But yesterday the glass of wine, latte, and cheese sandwich you had were all OK , today….. not so much. Now you need to work out which one of those items is causing you to react, or is it all of them, yikes? Eliminating several foods from your diet has already been carried out, but it seems the list of your food sensitivities just keeps getting longer. Soon it will be very difficult to choose food that you won’t react to.

9. You Feel Depressed – You feel utterly helpless, and don’t know where to turn for help with your illness. Everyone around you seems to be enjoying a happy and healthy fun filled life.


But you are trapped and unable to move. Lately you’ve started feeling angry that people seem oblivious to your condition. All you want to do is stay curled up in bed all day while your thoughts just keep dragging you down further and further. You are considering a visit to the doctor for some medication. Perhaps he can give you something to lift your mood, some ‘happy pills’. But your not sure if you want to start medicating your feelings away, doesn’t seem right somehow.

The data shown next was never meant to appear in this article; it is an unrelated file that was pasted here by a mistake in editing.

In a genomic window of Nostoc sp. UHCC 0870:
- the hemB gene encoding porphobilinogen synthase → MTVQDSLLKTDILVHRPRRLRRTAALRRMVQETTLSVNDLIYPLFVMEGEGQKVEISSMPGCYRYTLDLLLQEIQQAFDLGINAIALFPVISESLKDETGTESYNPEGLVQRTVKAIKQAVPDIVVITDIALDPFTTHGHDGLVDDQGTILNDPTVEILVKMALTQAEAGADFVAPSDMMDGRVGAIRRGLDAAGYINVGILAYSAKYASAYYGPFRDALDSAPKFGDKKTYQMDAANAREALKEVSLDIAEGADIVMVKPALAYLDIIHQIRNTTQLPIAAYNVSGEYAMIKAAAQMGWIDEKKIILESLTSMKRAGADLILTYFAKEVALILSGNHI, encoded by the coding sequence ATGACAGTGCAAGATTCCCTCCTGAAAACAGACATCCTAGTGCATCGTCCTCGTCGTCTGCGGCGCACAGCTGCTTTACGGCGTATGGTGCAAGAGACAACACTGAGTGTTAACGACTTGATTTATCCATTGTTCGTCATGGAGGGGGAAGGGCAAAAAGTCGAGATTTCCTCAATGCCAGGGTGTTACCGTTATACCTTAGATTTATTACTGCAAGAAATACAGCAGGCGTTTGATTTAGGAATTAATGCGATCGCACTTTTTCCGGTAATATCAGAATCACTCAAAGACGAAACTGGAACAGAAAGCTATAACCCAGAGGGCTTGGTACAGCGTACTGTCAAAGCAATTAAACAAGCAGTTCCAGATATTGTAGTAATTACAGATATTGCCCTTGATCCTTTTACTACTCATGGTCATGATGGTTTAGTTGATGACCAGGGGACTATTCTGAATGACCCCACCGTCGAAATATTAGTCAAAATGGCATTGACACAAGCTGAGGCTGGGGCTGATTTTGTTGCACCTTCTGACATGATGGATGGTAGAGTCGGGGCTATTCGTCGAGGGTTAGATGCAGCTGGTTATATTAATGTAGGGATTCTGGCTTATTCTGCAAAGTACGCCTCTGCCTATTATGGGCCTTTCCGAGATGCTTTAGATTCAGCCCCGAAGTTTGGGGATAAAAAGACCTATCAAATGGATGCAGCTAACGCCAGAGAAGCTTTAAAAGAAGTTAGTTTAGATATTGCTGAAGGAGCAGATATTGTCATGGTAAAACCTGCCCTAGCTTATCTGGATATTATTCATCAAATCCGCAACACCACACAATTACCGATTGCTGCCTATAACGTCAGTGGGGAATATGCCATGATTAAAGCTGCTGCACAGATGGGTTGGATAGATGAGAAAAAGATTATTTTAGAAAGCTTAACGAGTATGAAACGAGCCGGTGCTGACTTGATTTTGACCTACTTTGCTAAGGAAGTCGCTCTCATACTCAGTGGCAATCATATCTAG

10. You Suffer An Increasing Number Of Crashes – Lately it seems like the amount of activity you are able to carry out is becoming less and less before you crash. You used to be able to work part-time, carry out normal domestic chores and shopping each day.

can't do household chores

However, lately you can’t do all the cleaning and shopping you used to do before you have to take to your bed to recover. Experiencing a crash used to happen maybe once a month when you over did it with the cleaning and you’d spend the next two days in bed. Lately you seem to spend more time in bed during the week and less time on chores and activities.